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Japanese Nobel laureate's team makes device to detect Alzheimer's from few drops of blood

Shimadzu Corp. Executive Research Fellow Koichi Tanaka explains the new device at the company in Kyoto's Nakagyo Ward on June 22, 2021. (Mainichi/Satoshi Fukutomi)

KYOTO -- Japanese manufacturer Shimadzu Corp. on June 22 announced the release of a device that helps diagnose Alzheimer's disease from just a few drops of blood, using mass analysis technology developed by the company's Executive Research Fellow Koichi Tanaka, who won the Nobel Prize in chemistry in 2002 for the achievement.

    The device, priced at 100 million yen (about $902,000) excluding tax, helps estimate protein accumulation levels in the brain. As only a tiny amount of blood is needed for examination, the new system puts less burden on patients compared to conventional methods.

    Though it had been known that the beta-amyloid protein begins to accumulate in the brain some 20 years before Alzheimer's disease symptoms appear, test methods were limited to costly positron emission tomography (PET) scans and cerebral spinal fluid analysis, which place a huge burden on patients.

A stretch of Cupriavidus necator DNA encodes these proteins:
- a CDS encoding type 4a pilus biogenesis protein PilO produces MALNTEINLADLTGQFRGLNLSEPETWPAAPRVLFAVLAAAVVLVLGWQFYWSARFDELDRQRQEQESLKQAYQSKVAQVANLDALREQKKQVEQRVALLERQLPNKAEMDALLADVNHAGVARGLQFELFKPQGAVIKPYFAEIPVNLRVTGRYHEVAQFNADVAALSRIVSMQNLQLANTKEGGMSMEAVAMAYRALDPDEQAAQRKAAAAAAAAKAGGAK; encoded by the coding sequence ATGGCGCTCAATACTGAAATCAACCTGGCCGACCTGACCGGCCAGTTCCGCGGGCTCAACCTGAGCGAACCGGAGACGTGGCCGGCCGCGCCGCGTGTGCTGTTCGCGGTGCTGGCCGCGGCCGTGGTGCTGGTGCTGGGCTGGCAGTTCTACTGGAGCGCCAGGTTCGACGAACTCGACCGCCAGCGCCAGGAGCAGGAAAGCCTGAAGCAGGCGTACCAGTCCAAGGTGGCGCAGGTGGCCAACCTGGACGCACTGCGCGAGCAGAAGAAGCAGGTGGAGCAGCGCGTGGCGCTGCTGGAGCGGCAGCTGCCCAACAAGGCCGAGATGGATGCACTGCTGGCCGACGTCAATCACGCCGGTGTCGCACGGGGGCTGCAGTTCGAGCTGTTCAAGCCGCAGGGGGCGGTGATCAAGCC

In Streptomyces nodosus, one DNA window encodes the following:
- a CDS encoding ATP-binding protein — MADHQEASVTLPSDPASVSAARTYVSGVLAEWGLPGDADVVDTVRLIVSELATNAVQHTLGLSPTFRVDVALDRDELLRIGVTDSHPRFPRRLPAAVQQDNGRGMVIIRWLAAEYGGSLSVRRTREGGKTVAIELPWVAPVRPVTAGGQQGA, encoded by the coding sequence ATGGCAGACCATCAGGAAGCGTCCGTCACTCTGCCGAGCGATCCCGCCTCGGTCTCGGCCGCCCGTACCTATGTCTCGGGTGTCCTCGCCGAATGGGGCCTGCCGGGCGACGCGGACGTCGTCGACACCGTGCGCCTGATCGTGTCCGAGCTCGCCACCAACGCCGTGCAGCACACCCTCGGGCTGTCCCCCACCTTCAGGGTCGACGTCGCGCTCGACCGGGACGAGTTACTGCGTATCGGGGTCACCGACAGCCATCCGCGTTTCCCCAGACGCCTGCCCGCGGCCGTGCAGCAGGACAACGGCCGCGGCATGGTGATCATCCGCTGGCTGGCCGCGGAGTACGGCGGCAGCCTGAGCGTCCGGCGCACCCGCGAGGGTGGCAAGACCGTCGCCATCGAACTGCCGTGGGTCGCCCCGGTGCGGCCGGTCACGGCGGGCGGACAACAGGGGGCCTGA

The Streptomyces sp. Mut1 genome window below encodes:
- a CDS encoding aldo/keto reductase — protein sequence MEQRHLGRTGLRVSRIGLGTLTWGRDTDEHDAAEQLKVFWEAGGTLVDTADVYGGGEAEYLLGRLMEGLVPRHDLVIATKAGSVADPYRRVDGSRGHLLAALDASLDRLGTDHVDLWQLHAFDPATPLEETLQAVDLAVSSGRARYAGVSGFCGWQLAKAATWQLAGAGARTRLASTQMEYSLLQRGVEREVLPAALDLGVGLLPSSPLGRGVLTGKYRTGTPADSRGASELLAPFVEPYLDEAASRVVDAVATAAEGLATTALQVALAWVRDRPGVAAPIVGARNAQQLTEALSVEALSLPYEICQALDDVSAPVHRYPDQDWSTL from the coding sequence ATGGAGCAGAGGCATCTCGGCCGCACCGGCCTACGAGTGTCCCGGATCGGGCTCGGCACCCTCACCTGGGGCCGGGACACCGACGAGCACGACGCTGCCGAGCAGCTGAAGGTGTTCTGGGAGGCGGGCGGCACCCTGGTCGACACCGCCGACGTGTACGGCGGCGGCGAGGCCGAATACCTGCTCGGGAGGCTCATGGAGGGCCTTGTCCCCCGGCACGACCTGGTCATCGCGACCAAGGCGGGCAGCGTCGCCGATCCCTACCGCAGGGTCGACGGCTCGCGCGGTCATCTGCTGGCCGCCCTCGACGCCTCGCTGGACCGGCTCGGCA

Following joint research with the National Center for Geriatrics and Gerontology in Aichi Prefecture, Shimadzu in 2018 published in the British scientific journal Nature the new method to estimate the beta-amyloid protein's accumulation levels in the brain from only a few drops of blood -- equivalent to about 0.5 milliliters -- by detecting the slight leakage of a beta-amyloid-related substance. The manufacturer has since been working on putting the technology to practical use. Combining the new device's test data with diagnostic imaging and other methods, doctors can make comprehensive diagnoses.

    Tanaka had commented after being awarded the Nobel Prize in 2002, "In five years, I want to make it possible to diagnose the presence or absence of hundreds of diseases from a simple drop of blood."

    While reflecting on his comment at the time, Tanaka said apologetically in a June 22 news conference at Shimadzu headquarters in Kyoto's Nakagyo Ward, "I spoke of a farfetched future that I wouldn't have mentioned if I was a (medical) expert." He added, "We need to conduct more research so that our technologies will be used as methods to solve challenges including developing medications."

    (Japanese original by Satoshi Fukutomi, Kyoto Bureau)

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